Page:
This article first appeared in Mobile Marketer, May 8, 2015.
It is no secret that consumer behavior has changed dramatically over the last 15 years. Customers now typically send emails or texts instead of letters, expect immediate communication, use electronic payments such as PayPal more than checks, want immediate gratification and live on their mobile phones.
Despite this, the vast majority of rebate programs have not evolved since their inception.
The traditional process requires consumers to fill out a form, mail-in their submissions, hear nothing for six weeks and, if validated, get a check in the post.
Here are the five ways that mail-in rebates are broken and need to be fixed:
1. Mail-in rebate
Why ask a consumer to fill out a paper form and mail in a proof of purchase such receipt or UPC code when he or she can upload this content online or send it in via email or text message?
Rebates need to adapt to today’s technology to improve the customer experience.
2. Communication black hole
We have all done it: send in your 22-page rebate claim form and do not hear anything for weeks. Programs should immediately send a text or email confirming that the rebate submission and validation.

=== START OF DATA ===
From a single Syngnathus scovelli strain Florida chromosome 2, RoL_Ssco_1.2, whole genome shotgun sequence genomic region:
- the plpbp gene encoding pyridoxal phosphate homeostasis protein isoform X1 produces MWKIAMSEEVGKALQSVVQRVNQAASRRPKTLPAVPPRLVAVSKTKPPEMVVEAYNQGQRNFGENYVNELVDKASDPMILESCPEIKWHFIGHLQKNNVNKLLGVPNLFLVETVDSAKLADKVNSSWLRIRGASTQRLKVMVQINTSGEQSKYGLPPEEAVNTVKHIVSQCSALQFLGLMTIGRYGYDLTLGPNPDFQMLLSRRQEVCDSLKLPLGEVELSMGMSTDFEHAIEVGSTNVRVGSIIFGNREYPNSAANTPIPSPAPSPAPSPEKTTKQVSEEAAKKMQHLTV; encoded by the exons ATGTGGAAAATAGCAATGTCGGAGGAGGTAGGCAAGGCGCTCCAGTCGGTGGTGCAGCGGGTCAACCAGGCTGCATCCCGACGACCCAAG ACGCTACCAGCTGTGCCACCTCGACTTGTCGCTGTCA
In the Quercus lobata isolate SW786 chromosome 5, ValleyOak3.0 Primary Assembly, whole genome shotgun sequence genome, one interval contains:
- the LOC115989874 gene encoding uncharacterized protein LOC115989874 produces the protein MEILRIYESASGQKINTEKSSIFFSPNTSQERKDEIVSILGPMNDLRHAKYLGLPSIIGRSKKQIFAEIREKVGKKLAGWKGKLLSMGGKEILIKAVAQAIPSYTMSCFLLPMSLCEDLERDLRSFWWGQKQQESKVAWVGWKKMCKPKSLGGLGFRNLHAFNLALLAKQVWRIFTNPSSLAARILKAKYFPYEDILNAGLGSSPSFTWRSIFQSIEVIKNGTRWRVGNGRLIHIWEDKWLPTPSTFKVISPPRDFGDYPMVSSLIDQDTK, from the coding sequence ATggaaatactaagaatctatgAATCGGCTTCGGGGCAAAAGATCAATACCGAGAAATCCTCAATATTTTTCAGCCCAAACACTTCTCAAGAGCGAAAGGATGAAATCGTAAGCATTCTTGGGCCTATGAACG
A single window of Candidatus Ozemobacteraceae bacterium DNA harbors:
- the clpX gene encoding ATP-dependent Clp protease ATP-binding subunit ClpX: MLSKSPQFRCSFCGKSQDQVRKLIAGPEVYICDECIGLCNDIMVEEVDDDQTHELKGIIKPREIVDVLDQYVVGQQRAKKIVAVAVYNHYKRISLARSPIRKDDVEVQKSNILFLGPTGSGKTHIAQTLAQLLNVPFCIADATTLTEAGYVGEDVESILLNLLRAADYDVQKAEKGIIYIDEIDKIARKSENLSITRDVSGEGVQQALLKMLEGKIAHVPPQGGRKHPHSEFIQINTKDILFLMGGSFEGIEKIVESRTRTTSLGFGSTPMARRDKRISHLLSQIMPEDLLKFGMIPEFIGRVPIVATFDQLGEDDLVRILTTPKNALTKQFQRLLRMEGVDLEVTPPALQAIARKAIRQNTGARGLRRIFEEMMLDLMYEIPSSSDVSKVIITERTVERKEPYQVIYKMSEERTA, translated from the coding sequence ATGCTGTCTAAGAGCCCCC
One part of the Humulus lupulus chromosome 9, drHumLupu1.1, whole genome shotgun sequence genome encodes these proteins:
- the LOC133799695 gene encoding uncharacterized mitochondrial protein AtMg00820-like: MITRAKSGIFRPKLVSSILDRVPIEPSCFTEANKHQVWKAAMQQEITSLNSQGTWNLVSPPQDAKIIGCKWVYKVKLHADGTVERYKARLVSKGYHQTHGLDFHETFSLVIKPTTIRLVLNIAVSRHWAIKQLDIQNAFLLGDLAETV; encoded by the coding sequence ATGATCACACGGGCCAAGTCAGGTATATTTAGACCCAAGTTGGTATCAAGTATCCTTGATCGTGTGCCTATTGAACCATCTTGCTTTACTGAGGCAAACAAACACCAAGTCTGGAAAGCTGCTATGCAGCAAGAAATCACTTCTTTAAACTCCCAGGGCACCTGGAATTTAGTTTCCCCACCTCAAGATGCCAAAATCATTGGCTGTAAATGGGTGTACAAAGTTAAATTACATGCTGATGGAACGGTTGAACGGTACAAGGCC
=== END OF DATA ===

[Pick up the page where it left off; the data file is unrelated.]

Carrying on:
Further, customers should be able to check the status of their rebate at any time. Keeping the customer in loop should be a program priority.
3. Just offer checks
What does it say about your brand if it offers checks as the only redemption method, especially as many retailers phase out check acceptance?
Cater to consumer preferences by offering modern rewards such as direct deposit, prepaid debit or gift cards and giving consumers a choice in their reward.
4. Do not collect all potential data
Mail-in rebates require manual data entry, which is costly, and do not collect all relevant and available data.
By using digital receipt validation, you can learn much more about consumer purchasing patterns including purchase location, retailer preferences and demographic details, thereby better deploying assets and catering to consumer needs.
5. Produce negative brand sentiment
The traditional rebates experience, which reflects on your brand, is archaic.
Further, many brands opt to maximize rebates breakage to increase short-term profits. However, this too can have a negative impact on the brand. You only need to enter “brand x” + “rebates” into Google to see some of the consumer backlash.
You can save money and improve sentiment by rethinking rebates from the consumer’s perspective.
THERE IS a fine balance between making a great experience and it costing too much in redemptions.
But digitizing your rebates process enables you to optimize the process to achieve your goals, while learning a lot more about your consumers and saving a ton of money.
David Hargreaves is San Francisco-based chief client officer of Snipp Interactive. Reach him at firstname.lastname@example.org.